By: Alyssa Chirco
We all eagerly await the arrival of spring. Sunshine and warmer weather mean more time to play and explore outdoors. But when you wake up to one of those gray, wet spring days, don’t let it stop you from having fun with your kids — and teach them a bit of science in the process. Whether you put on your raincoats and head outside or stay indoors where it’s nice and dry, these experiments are perfect for a rainy day of family fun.
Experiment 1: Measuring Precipitation
Exactly how much rain is falling? Find out by making a rain gauge to measure the precipitation.
Clear 2-liter plastic bottle
A heavy bucket or flowerpot
Bounty paper towels
- Using the serrated knife, cut about 4 inches off the top of the bottle
- Flip the piece upside down to create a funnel
- Secure the funnel to the bottle using waterproof tape
- Measure off inches or centimeters on the bottle and mark them with the marker
- Set the bottle inside the bucket or flowerpot and place on a flat, open surface
Measure the precipitation in your rain gauge at any time. Consider checking it daily, and having your kids chart the daily rainfall — just like the meteorologists do!
Tip: For more Rainy-Day Science Experiments, checkout Bounty tips and articles: Science Experiments for Kids.
Experiment 2: Making Rain Indoors
Before your kids go and unleash the garden hose indoors, note that this experiment is seeing how rain forms. Although the rain doesn’t come from clouds, it helps illustrate what causes water to fall from the sky.
Ice in an ice tray
- Bring a pot of water to a boil
- With oven mitts on, hold tray over the steam
- Watch as “rain” forms and falls from the bottom of the tray
How does the science behind this work? The surface of the ice cube tray is so cold that it literally cools the steam, turning it back into liquid form. This is a great opportunity to explain to your kids how water can exist in three different states — liquid, solid or gas — depending on its temperature.
Tip: Checkout rainy day craft ideas at Bounty tips and articles: Arts and Crafts.
Experiment 3: Creating a Rainbow
If the sun comes out after the rain has ended, don’t miss the opportunity to create your own rainbow.
Sheet of white printer paper
Glass of water
- Hold the glass of water above the sheet of paper
- Angle the glass so sunlight passes through the water, forming a rainbow of color on your paper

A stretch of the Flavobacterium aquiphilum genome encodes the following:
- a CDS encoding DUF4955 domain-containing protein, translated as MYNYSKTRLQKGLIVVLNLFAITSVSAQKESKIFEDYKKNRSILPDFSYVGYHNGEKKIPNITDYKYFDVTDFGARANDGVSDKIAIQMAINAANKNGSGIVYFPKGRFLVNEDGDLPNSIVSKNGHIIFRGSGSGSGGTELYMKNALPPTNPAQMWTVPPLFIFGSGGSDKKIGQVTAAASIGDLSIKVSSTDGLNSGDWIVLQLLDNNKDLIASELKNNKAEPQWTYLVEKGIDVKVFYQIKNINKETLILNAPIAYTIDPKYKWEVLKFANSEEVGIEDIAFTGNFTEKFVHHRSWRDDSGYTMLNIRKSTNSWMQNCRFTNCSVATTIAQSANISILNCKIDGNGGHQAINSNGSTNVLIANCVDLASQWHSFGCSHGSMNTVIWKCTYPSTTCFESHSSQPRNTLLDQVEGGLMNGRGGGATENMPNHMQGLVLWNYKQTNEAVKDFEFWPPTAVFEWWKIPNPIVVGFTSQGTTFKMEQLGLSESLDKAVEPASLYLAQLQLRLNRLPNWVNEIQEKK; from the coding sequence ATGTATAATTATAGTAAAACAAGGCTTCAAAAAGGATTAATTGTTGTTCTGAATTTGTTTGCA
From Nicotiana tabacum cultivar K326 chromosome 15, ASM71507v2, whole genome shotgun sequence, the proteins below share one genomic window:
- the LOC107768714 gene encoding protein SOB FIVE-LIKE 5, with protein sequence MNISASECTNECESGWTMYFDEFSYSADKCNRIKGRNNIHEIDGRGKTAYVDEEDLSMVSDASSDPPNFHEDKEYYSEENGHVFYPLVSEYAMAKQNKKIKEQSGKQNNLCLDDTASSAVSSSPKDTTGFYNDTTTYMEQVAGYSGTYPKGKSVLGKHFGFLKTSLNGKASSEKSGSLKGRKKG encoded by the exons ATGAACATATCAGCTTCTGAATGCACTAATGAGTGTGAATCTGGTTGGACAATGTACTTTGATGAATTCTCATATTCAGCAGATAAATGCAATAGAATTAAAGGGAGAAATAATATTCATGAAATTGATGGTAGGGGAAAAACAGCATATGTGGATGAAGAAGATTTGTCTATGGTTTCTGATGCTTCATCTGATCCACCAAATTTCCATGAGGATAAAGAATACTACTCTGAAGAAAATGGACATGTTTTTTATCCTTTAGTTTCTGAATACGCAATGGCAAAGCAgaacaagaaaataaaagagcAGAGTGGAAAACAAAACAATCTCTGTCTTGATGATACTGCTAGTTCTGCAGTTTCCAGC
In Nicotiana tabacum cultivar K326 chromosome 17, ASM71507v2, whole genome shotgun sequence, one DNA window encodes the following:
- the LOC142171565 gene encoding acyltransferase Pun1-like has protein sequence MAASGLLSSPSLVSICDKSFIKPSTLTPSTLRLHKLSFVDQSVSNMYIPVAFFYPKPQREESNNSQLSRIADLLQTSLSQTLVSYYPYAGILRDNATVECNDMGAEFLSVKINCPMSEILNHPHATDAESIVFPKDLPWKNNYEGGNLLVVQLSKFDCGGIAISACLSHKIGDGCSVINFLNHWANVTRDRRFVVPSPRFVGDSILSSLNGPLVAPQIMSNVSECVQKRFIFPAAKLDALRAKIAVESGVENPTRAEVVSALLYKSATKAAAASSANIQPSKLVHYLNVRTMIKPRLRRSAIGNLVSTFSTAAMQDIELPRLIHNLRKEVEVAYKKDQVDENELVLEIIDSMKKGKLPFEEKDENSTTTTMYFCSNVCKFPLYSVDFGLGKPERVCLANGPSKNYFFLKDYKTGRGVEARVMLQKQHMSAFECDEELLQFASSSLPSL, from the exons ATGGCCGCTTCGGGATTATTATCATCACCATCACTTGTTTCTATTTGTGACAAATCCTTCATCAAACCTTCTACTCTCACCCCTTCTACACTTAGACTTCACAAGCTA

This is actually similar to how rainbows form in the sky: light refracts when it passes through raindrops and is separated into the colors red, orange, yellow, indigo and violet. For even more fun, have your kids hold the glass and the paper at different heights and angles to see how their rainbow changes. Kids can also use the rainbow as a “stencil” to create their own effects on paper with markers or colored pencils.
Experiment 4: The Doppler Effect
Introduce the concept of radar to kids who really love weather by conducting a simple experiment. Get your kids to make a hypothesis before you perform the experiment It’s an interesting concept that you, too, might get a kernel of knowledge out of!
An electric razor
A microphone or a sound-recording device (a smartphone’s voice memo function works)
- Turn on your recording device
- Turn on the razor either close or far from the microphone
- Bring the razor closer or farther from the microphone
- Listen to the recording
The change in sounds you are hearing is known as the Doppler Effect: The change in the frequency of the sound. By measuring these frequency changes, forecasters can use the radar to predict weather patterns in your area. After completing this experiment, your mini meteorologists will have a better understanding of how weather forecasting works.
Instead of feeling like you’re stuck indoors on a rainy day, take advantage of the wet weather and have some fun with these experiments. It’s a great opportunity for your kids — and you — to learn something new.
Alyssa Chirco is a St. Louis-based freelance journalist who provides writing, editing and social media services for print, web and small business. She writes about parenting and family life for STL Parent and as a contributing editor for Parenting Squad.